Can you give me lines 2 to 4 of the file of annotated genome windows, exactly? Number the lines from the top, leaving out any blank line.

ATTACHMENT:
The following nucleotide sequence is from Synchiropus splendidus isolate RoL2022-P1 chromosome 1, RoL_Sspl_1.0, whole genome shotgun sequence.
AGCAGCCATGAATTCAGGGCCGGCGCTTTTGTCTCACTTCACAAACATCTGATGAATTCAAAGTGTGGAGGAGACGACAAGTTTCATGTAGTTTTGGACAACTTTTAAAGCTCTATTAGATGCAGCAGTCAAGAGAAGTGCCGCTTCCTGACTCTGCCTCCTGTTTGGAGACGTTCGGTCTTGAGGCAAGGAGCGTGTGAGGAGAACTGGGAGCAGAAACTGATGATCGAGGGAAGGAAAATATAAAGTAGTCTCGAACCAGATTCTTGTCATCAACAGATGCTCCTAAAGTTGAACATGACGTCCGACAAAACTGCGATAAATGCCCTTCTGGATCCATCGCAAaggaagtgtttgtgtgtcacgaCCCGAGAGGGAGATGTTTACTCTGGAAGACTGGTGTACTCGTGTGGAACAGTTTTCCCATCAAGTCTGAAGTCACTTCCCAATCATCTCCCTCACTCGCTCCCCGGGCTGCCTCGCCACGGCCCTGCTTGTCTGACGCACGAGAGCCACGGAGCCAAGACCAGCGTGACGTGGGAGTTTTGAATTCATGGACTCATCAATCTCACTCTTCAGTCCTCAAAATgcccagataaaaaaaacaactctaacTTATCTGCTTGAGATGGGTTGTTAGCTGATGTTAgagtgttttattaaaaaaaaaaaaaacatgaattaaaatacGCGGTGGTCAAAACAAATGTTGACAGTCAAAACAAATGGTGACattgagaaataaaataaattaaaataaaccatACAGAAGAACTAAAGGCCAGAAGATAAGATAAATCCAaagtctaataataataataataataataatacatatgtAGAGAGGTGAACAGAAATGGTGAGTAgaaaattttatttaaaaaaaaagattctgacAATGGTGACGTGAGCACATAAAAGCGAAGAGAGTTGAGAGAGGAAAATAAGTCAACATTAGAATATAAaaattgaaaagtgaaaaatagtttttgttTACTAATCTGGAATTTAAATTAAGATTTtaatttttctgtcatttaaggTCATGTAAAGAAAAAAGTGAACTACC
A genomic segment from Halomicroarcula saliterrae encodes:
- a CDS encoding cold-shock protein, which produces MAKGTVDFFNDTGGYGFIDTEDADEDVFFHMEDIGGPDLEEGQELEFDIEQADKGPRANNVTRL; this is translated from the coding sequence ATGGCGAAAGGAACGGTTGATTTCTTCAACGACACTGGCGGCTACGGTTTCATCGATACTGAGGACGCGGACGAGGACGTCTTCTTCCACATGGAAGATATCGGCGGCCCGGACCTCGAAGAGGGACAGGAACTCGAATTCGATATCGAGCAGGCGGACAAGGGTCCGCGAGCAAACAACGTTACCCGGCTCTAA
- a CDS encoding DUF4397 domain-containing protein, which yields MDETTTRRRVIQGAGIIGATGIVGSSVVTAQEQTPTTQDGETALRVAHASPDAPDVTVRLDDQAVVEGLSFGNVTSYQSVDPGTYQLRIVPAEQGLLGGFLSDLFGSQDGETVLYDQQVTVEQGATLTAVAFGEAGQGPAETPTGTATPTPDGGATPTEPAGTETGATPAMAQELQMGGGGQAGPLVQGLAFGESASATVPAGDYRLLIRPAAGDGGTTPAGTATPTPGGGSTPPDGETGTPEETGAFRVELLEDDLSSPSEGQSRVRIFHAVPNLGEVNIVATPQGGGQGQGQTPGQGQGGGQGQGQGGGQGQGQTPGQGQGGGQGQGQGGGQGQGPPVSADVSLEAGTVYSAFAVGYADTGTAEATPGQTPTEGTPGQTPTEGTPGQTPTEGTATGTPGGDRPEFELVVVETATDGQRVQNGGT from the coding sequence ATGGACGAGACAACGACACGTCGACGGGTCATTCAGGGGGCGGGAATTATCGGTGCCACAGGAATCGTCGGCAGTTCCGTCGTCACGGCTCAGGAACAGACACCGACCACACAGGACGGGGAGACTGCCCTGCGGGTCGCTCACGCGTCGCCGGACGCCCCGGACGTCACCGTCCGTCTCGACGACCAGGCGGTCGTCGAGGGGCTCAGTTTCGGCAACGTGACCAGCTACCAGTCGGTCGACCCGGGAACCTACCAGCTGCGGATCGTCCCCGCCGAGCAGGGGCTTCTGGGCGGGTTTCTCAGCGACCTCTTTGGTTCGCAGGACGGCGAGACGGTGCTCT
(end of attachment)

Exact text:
AGCAGCCATGAATTCAGGGCCGGCGCTTTTGTCTCACTTCACAAACATCTGATGAATTCAAAGTGTGGAGGAGACGACAAGTTTCATGTAGTTTTGGACAACTTTTAAAGCTCTATTAGATGCAGCAGTCAAGAGAAGTGCCGCTTCCTGACTCTGCCTCCTGTTTGGAGACGTTCGGTCTTGAGGCAAGGAGCGTGTGAGGAGAACTGGGAGCAGAAACTGATGATCGAGGGAAGGAAAATATAAAGTAGTCTCGAACCAGATTCTTGTCATCAACAGATGCTCCTAAAGTTGAACATGACGTCCGACAAAACTGCGATAAATGCCCTTCTGGATCCATCGCAAaggaagtgtttgtgtgtcacgaCCCGAGAGGGAGATGTTTACTCTGGAAGACTGGTGTACTCGTGTGGAACAGTTTTCCCATCAAGTCTGAAGTCACTTCCCAATCATCTCCCTCACTCGCTCCCCGGGCTGCCTCGCCACGGCCCTGCTTGTCTGACGCACGAGAGCCACGGAGCCAAGACCAGCGTGACGTGGGAGTTTTGAATTCATGGACTCATCAATCTCACTCTTCAGTCCTCAAAATgcccagataaaaaaaacaactctaacTTATCTGCTTGAGATGGGTTGTTAGCTGATGTTAgagtgttttattaaaaaaaaaaaaaacatgaattaaaatacGCGGTGGTCAAAACAAATGTTGACAGTCAAAACAAATGGTGACattgagaaataaaataaattaaaataaaccatACAGAAGAACTAAAGGCCAGAAGATAAGATAAATCCAaagtctaataataataataataataataatacatatgtAGAGAGGTGAACAGAAATGGTGAGTAgaaaattttatttaaaaaaaaagattctgacAATGGTGACGTGAGCACATAAAAGCGAAGAGAGTTGAGAGAGGAAAATAAGTCAACATTAGAATATAAaaattgaaaagtgaaaaatagtttttgttTACTAATCTGGAATTTAAATTAAGATTTtaatttttctgtcatttaaggTCATGTAAAGAAAAAAGTGAACTACC
A genomic segment from Halomicroarcula saliterrae encodes:
- a CDS encoding cold-shock protein, which produces MAKGTVDFFNDTGGYGFIDTEDADEDVFFHMEDIGGPDLEEGQELEFDIEQADKGPRANNVTRL; this is translated from the coding sequence ATGGCGAAAGGAACGGTTGATTTCTTCAACGACACTGGCGGCTACGGTTTCATCGATACTGAGGACGCGGACGAGGACGTCTTCTTCCACATGGAAGATATCGGCGGCCCGGACCTCGAAGAGGGACAGGAACTCGAATTCGATATCGAGCAGGCGGACAAGGGTCCGCGAGCAAACAACGTTACCCGGCTCTAA